Abusive head trauma injuries linked to socioeconomic status, age and gender

(Medical Xpress)—A new study estimates that more than seven children under the age of five with abusive head trauma were treated each day in U.S. emergency departments between 2006 and 2009. Abusive head trauma is a serious injury resulting from an assault on a young child leading to injuries on the brain, and is the leading cause of death in child abuse cases in the U.S.

The study, led by researchers in the Center for Injury Research and Policy of The Research Institute at Nationwide Children's Hospital, found that children under the age of one from families with are at highest risk from abusive head injury. According to the study published in Brain Injury in October, households with a lower median income in their zip code had a higher frequency of abusive head trauma. Abusive head trauma patients were also more likely to be enrolled in Medicaid.

The study's authors hypothesize that households with lower incomes are under more stress than households with higher incomes and this stress increases the risk of physically aggressive responses to child behaviors. It could also reflect a bias in the diagnosis and reporting of abuse by medical professionals.

"The data suggests the need for prevention efforts focusing on educating child caregivers about the serious consequence of abusive head trauma and proper practice in caring for infants, including to never shake a baby," said Krista Wheeler, a senior research associate with the Center for Injury Research and Policy at Nationwide Children's and an author of the study. "Study findings indicate the need to increase strategies to prevent head trauma among children, including parent education in the newborn nursery regarding how to appropriately handle infant crying, formal home visiting programs and parent support groups."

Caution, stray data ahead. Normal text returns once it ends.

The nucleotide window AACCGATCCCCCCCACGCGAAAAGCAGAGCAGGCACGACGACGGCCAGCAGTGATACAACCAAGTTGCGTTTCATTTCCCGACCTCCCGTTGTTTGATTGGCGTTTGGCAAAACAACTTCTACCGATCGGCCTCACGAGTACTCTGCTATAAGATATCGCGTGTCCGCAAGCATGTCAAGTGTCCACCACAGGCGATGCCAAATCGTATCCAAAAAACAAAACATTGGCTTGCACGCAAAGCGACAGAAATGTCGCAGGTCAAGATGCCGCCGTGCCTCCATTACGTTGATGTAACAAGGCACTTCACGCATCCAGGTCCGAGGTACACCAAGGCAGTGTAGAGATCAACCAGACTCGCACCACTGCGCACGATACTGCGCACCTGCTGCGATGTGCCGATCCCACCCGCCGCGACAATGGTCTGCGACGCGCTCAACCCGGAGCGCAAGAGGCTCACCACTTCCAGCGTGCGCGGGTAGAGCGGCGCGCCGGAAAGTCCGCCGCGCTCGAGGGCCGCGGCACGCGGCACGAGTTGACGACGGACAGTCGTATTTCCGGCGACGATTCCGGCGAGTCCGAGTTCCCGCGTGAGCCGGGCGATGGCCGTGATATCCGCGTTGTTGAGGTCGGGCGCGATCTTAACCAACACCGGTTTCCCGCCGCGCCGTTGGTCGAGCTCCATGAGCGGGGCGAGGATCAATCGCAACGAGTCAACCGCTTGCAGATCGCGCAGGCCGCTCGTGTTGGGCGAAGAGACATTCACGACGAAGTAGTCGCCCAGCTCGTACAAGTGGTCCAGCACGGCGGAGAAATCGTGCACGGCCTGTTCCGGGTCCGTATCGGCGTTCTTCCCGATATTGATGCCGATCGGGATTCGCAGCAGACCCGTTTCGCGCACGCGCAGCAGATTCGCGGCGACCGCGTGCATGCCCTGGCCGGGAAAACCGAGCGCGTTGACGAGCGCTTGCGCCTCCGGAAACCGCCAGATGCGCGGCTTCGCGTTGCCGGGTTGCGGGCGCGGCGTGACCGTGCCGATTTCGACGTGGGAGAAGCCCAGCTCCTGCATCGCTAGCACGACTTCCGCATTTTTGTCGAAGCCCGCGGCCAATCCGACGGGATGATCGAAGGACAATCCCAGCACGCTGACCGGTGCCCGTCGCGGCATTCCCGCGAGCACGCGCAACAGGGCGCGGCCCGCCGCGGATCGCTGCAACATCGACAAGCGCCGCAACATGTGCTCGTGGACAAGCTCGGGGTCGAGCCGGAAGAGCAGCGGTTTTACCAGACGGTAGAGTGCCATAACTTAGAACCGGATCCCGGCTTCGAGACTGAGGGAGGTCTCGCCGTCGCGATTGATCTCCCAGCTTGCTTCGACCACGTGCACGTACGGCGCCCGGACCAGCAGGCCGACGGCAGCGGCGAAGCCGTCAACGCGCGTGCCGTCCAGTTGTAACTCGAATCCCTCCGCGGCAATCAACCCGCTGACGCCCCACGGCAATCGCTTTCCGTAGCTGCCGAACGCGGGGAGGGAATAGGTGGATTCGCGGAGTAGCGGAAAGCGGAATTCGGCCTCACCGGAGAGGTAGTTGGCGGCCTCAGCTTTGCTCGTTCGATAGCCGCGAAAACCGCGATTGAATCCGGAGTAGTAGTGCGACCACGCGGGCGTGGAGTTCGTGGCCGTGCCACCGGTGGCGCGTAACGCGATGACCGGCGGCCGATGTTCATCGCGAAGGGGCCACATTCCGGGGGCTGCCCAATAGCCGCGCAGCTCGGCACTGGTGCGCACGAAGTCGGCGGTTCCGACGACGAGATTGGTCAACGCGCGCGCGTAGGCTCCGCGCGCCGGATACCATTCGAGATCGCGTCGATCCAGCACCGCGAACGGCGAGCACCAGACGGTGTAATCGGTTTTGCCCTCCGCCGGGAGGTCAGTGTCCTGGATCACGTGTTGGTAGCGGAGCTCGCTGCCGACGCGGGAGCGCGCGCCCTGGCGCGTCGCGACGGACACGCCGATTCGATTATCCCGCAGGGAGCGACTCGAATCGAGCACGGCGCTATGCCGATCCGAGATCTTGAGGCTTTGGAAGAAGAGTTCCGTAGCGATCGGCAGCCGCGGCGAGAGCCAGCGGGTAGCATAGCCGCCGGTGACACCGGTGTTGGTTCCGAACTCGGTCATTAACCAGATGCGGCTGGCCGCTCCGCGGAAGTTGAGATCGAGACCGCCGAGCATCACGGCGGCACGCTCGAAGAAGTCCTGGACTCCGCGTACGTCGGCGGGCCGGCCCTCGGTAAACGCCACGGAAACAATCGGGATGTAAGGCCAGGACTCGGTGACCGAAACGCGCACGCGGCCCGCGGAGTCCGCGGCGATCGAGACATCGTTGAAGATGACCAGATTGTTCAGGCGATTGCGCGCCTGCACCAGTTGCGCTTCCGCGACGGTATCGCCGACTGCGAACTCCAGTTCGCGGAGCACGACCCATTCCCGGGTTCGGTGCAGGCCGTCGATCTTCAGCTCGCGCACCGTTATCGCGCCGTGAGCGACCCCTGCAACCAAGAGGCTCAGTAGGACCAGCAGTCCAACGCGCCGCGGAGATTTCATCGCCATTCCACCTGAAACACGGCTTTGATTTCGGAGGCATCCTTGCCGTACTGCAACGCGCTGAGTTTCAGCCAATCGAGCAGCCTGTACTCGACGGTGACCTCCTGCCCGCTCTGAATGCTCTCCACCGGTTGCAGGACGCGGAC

Comparing abusive head trauma injuries to head injuries not caused by abuse, patients with abusive head trauma were significantly younger. Abusive head trauma patients have a significantly higher mortality rate and worse outcomes than with other head traumas that are not linked to abuse. Previous studies have shown that 85 to 90 percent of patients with abusive head trauma had impairment or disability as a result of their injury.

In 2008, The Centers for Disease Control and Prevention (CDC) standardized the way that abusive head trauma was defined to allow for better public health surveillance and understanding of abusive patterns, and this is the first study to apply this definition to nationally representative emergency department data.

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